Monday, 9 July 2018

EU Commission on its way to place barriers to the ban of harmful substances from cosmetics

On 22nd June, the EU Standing Committee on Cosmetic Products met to discuss amendments on Regulation (EC) No 1223/2009 of the European Parliament and of the Council on cosmetic products. The Commission is required to submit its proposed measures to the Committee for scrutiny, as per art.32 of Regulation 1223/2009.

Regulation No 1223/2009 is designed to harmonise the rules as well as terminology on cosmetics in the EU with the double objective of promoting the internal market while ensuring a high level of protection of human health. The Regulation has been revised multiple times; what are the changes brought by this draft regulation and what dangers do they hide for consumers?

One of the proposed changes is on the use of carcinogenic, mutagenic or toxic for reproduction (CMR) substances. CMR substances are highly toxic and present lasting dangers for human health (for more info on CMR see OSH wiki). Relaxing the protection against CMR substances can have profoundly negative effects on the health of consumers, especially in the case of cosmetics which are everyday widely used products.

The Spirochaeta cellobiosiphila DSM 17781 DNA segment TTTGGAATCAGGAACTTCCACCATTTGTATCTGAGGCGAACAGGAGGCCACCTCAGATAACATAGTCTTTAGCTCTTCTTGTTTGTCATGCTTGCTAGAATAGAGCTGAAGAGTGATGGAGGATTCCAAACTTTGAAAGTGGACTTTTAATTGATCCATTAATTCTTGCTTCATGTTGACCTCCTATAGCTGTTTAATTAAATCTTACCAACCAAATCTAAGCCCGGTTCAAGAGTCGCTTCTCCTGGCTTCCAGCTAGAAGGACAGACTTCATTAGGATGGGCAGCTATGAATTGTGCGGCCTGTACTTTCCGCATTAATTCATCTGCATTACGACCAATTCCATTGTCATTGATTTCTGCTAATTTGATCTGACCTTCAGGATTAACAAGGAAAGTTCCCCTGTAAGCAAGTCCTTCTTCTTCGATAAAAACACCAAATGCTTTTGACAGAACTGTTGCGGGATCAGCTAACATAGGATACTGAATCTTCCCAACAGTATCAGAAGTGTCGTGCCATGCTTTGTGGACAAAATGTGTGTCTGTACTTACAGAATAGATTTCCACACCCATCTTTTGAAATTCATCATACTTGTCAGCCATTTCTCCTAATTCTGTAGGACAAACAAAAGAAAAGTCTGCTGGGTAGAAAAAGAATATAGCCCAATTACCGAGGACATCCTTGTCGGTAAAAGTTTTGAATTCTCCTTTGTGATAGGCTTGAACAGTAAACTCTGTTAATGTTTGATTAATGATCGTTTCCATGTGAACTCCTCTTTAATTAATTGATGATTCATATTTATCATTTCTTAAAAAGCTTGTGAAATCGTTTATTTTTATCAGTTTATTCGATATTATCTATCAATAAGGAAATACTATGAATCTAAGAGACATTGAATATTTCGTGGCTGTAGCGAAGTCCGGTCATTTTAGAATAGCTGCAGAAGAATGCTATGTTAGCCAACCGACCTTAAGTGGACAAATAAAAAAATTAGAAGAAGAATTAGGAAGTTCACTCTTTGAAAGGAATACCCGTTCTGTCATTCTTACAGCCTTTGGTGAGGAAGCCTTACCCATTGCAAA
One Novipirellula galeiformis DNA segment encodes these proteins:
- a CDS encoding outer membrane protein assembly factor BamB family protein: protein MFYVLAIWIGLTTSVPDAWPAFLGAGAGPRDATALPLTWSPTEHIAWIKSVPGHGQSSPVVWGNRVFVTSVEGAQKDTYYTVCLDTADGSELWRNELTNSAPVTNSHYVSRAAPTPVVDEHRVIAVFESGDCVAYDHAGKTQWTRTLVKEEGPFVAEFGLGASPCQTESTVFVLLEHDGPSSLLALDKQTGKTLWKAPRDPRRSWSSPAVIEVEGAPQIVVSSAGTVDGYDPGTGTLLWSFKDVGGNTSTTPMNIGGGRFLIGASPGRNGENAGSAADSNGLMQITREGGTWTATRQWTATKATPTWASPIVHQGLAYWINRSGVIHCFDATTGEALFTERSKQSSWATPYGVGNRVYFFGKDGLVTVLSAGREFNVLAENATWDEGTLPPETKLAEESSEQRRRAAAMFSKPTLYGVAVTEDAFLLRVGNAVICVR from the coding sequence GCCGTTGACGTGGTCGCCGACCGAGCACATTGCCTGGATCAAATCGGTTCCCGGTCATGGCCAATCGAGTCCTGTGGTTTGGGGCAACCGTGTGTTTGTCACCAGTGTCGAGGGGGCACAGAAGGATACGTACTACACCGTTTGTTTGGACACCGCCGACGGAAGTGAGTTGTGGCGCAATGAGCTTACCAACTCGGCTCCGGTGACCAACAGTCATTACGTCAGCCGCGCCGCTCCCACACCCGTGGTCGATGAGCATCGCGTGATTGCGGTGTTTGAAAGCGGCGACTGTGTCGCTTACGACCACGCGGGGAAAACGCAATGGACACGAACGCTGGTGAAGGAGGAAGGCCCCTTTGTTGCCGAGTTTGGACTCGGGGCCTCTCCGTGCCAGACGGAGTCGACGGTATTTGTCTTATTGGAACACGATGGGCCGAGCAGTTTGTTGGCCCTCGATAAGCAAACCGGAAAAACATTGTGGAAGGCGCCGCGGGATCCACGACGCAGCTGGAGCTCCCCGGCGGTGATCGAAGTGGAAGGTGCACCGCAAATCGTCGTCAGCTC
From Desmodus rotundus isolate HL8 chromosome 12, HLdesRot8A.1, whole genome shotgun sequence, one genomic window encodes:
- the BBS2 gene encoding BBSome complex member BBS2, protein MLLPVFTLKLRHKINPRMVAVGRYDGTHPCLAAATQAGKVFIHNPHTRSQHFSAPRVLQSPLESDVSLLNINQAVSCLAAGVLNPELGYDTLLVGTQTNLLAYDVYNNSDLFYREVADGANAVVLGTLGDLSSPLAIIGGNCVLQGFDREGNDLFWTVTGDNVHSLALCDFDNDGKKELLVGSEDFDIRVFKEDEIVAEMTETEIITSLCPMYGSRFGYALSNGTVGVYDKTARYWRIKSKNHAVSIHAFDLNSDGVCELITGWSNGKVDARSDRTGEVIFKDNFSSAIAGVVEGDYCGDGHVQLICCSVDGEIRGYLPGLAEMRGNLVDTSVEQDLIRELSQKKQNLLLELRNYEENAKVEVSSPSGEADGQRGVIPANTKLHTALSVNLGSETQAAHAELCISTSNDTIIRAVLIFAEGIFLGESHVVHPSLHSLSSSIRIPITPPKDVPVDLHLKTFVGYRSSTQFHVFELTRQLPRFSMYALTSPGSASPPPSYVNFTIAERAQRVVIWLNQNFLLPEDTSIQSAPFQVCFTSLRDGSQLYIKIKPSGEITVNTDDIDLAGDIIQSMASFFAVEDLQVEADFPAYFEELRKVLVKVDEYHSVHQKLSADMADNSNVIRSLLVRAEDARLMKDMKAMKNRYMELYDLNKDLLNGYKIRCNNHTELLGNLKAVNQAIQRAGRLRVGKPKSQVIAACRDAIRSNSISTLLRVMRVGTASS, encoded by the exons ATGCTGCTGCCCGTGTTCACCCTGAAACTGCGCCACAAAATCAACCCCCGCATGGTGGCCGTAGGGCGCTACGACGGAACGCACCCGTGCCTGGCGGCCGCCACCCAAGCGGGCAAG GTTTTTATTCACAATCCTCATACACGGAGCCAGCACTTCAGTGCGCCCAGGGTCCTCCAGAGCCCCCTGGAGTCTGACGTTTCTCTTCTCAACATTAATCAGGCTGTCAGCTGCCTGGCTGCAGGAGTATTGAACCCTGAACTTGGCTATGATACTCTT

Art 15 of Regulation 1223/2009 prohibits the use of substances classified as CMR, as those are listed in ANNEX VI of the Regulation with some exceptions, as for example when there is no other suitable alternative or when the substance complies with food safety requirements. As stated in minutes of the Working Group on Cosmetic Products, the Commission now considers that adding a new substance to the CMR list requires amendment of the annex of the regulation via a new act. This presents a departure from the previous position where the ban was automatic as soon as the substance was placed on the list by the European Chemicals Agency.

The opinion of the Committee on the issue is not yet made available; yet BEUC in one of its press releases has drawn attention to the matter and the potential harm for consumers from such a reform. It is not an easy task to balance between innovation and protection of human health, hopefully the EU Commission will in this case demonstrate its commitment to maintaining a high level of protection by not allowing delays in the banning of harmful substances.